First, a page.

Suppose i have a bucket full of water in a closed room,the water is

  1. suppose i have a bucket full of water in a closed room,the water is kept undisturbed for say 5 days,after those 5 days i found that the temperature of water was lower than as it was 5 days before and so it does for the room
    all this (for the system) isn't going in accordance with second law of thermodynamics
    where i am wrong(if i am)?
     
  2. jcsd
  3. Re: entropy

    So where did the heat go from the water? Wherever that heat went, the entropy increased there more than the loss of entropy in the water.

    The SLOT is more than just a good idea; it's the law.
     
  4. Re: entropy

    I believe the temperature of the room will increase. As you mentioned it a closed room and the heat lost by the bucket of water has to go in increasing in temperature of the room. This would be in accordance with the second law as now the energy is distributed among the enormously large (compared to that of water in the bucket) degrees of freedom of the gas molecules of the room.
     
  5. Drakkith

    Staff: Mentor

    Re: entropy

    Your system is not closed. The heat from the water was absorbed into the room which was then absorbed into the outside. Nothing here disagrees with thermodynamics.
     
  6. Re: entropy

    Oh, and something else to think about:

    1) Closing the door to the room doesn't close the system.
    2) Walking away from the system and leaving it alone doesn't mean the system is isolated.
     
  7. DaleSpam

    Staff: Mentor

    Re: entropy

    If the room is truly isolated thermodynamically, and if the bucket and the dry air were initially at the same temperature then you would indeed find that the bucket of water and the air were at a lower temperature 5 days later.

    So, since we know that the SLOT is correct, how did entropy increase in a situation where the temperature decreased and no heat was exchanged with the surroundings?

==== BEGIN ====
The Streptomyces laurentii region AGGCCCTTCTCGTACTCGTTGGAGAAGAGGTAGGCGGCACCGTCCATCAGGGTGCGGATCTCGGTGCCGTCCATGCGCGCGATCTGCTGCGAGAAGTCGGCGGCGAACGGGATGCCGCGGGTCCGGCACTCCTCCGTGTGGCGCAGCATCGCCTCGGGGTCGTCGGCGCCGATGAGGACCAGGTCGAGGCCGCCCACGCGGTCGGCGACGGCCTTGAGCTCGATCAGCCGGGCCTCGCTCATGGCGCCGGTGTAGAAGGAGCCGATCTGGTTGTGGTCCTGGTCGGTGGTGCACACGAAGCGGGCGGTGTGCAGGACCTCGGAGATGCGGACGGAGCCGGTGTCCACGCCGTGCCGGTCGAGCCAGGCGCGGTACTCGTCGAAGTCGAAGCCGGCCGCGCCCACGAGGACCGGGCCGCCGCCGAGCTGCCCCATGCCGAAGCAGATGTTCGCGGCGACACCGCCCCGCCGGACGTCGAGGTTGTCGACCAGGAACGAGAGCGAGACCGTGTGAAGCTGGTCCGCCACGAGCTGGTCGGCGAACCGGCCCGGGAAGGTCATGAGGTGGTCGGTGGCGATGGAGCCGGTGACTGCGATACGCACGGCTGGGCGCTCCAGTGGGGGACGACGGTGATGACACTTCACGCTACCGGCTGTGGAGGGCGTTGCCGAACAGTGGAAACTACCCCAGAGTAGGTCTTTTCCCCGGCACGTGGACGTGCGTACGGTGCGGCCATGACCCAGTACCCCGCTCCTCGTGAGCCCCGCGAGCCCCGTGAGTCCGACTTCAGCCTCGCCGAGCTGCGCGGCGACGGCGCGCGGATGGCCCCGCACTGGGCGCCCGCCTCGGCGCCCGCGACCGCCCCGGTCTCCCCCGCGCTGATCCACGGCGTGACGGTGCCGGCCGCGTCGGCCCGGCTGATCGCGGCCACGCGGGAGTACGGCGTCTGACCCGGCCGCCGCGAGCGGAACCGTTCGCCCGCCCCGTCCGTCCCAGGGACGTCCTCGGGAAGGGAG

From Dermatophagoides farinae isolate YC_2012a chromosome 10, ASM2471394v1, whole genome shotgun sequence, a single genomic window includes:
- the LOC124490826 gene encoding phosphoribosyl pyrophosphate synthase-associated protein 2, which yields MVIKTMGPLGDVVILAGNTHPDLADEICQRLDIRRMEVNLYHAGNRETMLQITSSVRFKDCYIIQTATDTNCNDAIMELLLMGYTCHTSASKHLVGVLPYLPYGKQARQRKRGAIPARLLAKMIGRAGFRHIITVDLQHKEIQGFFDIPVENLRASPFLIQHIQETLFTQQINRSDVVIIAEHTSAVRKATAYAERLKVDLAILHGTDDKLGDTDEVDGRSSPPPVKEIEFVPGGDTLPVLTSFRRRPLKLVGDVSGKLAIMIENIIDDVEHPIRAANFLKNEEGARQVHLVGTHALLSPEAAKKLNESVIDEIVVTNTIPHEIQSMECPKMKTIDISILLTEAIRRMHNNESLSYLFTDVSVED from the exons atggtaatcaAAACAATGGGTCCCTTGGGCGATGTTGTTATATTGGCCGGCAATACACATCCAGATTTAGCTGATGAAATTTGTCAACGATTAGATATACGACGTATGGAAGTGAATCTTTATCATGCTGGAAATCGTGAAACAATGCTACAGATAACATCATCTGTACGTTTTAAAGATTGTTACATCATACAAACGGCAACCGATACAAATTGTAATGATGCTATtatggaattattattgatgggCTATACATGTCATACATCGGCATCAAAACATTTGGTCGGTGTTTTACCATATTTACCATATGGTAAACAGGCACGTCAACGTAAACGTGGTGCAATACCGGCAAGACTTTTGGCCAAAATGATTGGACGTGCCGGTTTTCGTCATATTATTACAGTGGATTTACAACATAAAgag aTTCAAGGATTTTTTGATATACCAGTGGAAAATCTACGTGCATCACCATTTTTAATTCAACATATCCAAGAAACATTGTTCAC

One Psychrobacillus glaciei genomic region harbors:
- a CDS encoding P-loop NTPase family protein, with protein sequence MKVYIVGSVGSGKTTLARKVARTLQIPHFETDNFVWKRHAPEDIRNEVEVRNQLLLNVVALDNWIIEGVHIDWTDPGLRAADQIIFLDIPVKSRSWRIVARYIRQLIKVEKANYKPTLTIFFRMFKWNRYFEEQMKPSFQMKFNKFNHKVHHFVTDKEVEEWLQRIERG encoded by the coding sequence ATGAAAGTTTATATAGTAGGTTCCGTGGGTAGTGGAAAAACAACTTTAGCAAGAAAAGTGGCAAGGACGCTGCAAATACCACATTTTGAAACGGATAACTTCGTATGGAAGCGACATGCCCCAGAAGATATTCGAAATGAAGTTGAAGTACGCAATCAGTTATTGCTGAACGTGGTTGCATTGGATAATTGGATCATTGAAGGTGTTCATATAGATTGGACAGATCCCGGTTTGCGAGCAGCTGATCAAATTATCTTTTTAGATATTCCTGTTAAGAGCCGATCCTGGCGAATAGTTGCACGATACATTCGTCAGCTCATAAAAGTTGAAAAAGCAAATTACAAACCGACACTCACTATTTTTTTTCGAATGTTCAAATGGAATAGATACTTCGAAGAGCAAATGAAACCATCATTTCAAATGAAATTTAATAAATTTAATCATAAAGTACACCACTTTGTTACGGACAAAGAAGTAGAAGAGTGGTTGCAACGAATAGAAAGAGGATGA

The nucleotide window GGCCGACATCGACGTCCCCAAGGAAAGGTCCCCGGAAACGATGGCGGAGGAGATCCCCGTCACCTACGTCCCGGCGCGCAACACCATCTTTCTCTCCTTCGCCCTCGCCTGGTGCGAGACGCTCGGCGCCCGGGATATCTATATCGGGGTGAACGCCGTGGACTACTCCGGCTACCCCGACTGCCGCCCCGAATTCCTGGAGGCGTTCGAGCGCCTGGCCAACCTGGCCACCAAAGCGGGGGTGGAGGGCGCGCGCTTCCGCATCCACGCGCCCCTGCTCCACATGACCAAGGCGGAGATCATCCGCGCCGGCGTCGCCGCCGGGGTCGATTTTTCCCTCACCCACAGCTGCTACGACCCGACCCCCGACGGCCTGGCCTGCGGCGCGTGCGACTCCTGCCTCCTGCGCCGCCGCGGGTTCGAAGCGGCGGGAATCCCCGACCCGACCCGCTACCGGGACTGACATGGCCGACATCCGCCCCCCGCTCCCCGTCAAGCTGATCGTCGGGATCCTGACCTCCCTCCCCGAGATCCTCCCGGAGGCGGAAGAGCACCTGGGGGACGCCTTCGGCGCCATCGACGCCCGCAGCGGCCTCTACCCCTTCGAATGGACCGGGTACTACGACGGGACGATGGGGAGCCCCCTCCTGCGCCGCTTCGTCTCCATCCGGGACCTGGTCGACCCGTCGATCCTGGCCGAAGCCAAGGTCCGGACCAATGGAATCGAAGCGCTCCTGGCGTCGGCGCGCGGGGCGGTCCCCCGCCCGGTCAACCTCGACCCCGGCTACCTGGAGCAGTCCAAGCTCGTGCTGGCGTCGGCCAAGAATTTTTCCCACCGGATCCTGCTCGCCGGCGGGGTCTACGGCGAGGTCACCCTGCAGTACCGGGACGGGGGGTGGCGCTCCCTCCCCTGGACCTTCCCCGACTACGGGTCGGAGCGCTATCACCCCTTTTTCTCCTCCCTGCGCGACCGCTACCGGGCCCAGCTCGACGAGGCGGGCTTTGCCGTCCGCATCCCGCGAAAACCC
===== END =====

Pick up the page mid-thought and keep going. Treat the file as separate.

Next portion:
8. Re: entropy

    that is what i am asking for
     
  9. DaleSpam

    Staff: Mentor

    Re: entropy

    Yes, I know. Think about it a bit and try to figure out the answer. Make a guess under the assumption that physicists have encountered buckets of water and designed the SLOT accordingly. You might surprise yourself and find out that you know physics better than you suspect.
     
    Last edited: Jul 15, 2011
  10. Andrew Mason

    Andrew Mason 6,829
    Science Advisor
    Homework Helper

    Re: entropy

    Try first applying FLOT - the first law of thermodynamics. That will allow you to determine Q: the heat flow from/to the room and the heat flow from/to the water

    How is the change in entropy related to this heat flow and temperature? Once you figure out the heat flows you can work out the entropy change and perhaps then you will be able to see how FLOT fits into SLOT.

    AM
     
  11. russ_watters

    Staff: Mentor

    Re: entropy

    C'mon, this is an easy one: what does water do in dry air?
     
  12. Andrew Mason

    Andrew Mason 6,829
    Science Advisor
    Homework Helper

    Re: entropy

    And the issue is: what is the heat flow that is required in order for it to do that and where does it come from?